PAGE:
Even though water and DHMO are simply two ways to signify the same thing, the context in which the name is used (and the name we choose to use) can cause a shift in the perspective from which we analyze the raw material. The names we decide to use to signify a signified subject can create a vastly different perception between thinkers even if the different names refer to a single subject.

So, what’s in a name? Well, I guess it all depends on what name is used in which context.

Narrative Constructs Culture

in god we trust bank note
Micah Davis is a graduate of the University of Alabama who majored in Religious Studies and Philosophy. He is interested in ethics and social theory. The following was written for REL 360: Popular Culture/Public Humanities. REL 360 is the Department’s one-credit hour course that shows four films focusing on religion in pop culture throughout the semester.

What do the Jewish Bible, the stories of Jesus, and movies have in common? They are all story-driven. The stories found in these different sources (yes, even pop culture stories) construct the culture in which we live. Different stories contribute to different aspects of culture, e.g the construction of the timelessness of the “Judeo-Christian” foundational values through the printing of “In God We Trust” on paper and coin currency.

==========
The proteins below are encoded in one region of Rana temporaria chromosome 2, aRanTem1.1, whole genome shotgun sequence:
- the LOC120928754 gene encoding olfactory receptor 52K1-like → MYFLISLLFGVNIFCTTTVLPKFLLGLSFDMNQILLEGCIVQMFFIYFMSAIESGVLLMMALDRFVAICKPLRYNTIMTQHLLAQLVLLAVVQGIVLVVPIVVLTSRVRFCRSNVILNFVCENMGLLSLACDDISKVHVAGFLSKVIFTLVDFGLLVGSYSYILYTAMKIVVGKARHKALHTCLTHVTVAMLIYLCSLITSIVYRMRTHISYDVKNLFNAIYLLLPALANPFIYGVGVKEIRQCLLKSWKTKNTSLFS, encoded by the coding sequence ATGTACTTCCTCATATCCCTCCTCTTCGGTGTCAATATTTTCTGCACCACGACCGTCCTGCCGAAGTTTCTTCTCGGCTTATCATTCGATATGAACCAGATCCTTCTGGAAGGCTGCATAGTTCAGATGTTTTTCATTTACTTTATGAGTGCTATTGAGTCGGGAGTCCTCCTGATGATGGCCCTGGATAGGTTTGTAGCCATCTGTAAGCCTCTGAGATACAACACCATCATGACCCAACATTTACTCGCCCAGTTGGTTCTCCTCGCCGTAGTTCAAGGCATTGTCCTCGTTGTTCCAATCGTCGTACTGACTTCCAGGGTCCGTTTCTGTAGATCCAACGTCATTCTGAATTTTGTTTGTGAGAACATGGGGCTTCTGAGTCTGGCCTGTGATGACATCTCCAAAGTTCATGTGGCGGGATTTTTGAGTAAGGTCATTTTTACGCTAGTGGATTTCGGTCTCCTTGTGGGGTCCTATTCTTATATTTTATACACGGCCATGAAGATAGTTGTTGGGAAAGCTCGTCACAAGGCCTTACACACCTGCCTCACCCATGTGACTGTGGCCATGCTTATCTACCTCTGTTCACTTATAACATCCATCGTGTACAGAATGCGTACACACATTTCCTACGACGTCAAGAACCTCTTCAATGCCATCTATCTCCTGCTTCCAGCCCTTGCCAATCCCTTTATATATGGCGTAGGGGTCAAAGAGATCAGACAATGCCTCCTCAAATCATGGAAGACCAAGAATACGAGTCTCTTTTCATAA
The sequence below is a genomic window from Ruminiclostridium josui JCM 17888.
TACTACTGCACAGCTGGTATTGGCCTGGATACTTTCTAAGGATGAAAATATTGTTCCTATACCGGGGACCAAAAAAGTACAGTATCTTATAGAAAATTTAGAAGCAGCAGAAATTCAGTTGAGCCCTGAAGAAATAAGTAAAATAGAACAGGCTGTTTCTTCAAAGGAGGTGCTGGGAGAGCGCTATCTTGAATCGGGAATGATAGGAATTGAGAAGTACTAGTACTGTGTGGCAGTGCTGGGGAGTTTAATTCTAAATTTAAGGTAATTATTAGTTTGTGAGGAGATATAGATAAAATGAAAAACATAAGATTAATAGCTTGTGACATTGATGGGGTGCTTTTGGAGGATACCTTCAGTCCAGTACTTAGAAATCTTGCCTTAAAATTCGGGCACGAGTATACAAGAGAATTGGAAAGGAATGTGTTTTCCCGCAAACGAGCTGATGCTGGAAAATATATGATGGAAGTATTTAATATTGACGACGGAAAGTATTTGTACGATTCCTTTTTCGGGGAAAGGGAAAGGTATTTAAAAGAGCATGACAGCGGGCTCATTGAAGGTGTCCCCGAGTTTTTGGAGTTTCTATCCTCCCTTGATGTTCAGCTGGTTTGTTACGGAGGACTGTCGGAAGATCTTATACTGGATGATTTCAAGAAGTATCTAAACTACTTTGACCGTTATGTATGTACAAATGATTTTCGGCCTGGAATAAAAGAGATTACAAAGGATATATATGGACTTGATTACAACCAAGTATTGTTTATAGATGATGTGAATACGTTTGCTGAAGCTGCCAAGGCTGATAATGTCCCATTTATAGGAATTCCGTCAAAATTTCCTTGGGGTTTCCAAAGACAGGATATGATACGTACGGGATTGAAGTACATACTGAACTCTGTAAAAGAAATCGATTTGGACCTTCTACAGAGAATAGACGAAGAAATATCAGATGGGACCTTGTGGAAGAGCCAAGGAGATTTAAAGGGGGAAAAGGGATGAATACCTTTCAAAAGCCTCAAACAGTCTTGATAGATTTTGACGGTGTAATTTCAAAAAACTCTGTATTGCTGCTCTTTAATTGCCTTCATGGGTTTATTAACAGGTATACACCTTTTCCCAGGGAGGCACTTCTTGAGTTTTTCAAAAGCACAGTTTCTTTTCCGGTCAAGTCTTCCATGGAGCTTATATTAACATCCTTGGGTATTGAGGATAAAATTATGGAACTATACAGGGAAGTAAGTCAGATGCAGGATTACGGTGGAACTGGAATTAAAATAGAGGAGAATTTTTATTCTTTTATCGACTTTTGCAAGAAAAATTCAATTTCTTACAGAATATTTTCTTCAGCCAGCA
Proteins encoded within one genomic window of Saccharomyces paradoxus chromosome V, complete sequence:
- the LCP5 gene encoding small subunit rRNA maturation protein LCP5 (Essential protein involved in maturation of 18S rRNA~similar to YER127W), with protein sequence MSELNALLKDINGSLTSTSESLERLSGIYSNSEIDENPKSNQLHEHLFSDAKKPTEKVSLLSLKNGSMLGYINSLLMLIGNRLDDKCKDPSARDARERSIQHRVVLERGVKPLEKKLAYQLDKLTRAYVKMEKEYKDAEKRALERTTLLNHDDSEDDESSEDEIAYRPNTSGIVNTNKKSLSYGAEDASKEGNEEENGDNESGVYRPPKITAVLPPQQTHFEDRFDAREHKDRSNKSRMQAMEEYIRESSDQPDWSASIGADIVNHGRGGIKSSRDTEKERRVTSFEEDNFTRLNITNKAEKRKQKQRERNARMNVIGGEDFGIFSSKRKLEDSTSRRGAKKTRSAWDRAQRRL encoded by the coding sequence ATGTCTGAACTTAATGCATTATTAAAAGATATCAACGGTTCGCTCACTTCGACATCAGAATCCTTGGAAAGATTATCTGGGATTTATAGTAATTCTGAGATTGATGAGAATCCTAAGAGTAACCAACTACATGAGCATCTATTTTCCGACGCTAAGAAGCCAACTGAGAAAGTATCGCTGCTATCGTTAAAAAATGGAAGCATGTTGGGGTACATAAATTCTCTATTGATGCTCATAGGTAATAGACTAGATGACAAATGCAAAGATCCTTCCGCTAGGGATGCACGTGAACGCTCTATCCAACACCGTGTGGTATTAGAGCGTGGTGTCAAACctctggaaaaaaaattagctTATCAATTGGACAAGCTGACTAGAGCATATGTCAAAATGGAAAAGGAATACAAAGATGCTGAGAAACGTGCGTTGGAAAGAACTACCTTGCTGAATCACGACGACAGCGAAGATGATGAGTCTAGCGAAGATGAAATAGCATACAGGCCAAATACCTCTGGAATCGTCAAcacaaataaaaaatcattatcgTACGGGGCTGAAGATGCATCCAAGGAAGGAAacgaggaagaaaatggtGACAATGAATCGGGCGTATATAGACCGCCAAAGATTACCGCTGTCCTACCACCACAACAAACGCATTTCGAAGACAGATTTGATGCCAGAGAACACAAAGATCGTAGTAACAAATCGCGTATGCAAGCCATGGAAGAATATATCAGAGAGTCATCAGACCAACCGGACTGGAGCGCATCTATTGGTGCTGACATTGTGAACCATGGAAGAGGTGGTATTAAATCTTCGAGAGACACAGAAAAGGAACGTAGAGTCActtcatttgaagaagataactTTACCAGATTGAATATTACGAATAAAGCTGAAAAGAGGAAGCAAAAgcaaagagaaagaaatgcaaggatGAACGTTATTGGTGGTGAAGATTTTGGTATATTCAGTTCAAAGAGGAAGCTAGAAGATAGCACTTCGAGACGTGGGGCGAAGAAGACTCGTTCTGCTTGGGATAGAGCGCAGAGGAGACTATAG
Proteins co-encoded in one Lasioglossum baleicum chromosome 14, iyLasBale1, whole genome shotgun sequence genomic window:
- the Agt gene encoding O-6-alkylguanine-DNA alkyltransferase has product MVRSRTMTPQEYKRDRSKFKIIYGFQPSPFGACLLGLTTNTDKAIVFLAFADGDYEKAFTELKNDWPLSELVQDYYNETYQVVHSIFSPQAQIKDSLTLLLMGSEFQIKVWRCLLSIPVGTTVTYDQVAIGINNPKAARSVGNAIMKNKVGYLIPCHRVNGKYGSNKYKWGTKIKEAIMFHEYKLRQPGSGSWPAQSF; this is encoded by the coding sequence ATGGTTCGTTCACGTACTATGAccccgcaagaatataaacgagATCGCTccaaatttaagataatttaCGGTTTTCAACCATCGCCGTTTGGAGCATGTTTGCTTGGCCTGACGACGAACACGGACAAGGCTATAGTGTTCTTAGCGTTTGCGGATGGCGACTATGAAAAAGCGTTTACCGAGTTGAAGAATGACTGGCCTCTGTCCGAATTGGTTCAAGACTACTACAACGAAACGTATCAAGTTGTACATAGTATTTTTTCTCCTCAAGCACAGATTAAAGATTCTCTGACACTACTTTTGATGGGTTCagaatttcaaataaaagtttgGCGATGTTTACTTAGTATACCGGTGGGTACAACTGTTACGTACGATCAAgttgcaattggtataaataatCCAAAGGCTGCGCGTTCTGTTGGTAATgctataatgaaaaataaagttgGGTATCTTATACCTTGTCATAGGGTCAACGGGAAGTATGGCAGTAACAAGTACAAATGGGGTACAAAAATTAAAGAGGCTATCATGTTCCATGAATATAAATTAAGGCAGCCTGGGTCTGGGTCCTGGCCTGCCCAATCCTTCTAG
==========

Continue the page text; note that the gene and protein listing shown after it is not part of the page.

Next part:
If we take this e.g. of the printing of “In God We Trust” on the nation’s currency, we see that the construction of the United States as a Christian country rests partially on this narrative, and upon many others which are projected onto the Constitution and Declaration of Independence as well as stories based on the Founding Fathers. However, America is not the only country whose culture has been influenced by narrative.

Confucianism is widely popular in China and has become so influential as to help shape the way in which China governs its people. The philosophy, principles, and social understandings of Confucius have constructed the culture which we know as “China” today (we could even say that my conception of China’s culture being influenced by Confucianism in this way is shaped by my subscription to the narrative that China is influenced in this way). These narratives have shaped not only one culture, but even the perceptions which one culture has about another.

Back in America, we see smaller subcultures created by pop culture. All of these subcultures are created and unified by the stories to which they subscribe. The “Hunger Games” fans subscribe to the trilogy of popular YA books while the “Captain America: Civil War” fans subscribe to the acclaimed movie as the basis for their culture. These different groups can even overlap, one person claiming both stories as good narratives and usually discussing these with friends who share these same experiences with these stories. Not only do stories construct the culture in a principle or philosophical sense, but they also literally construct the group through bringing together people with similar interests.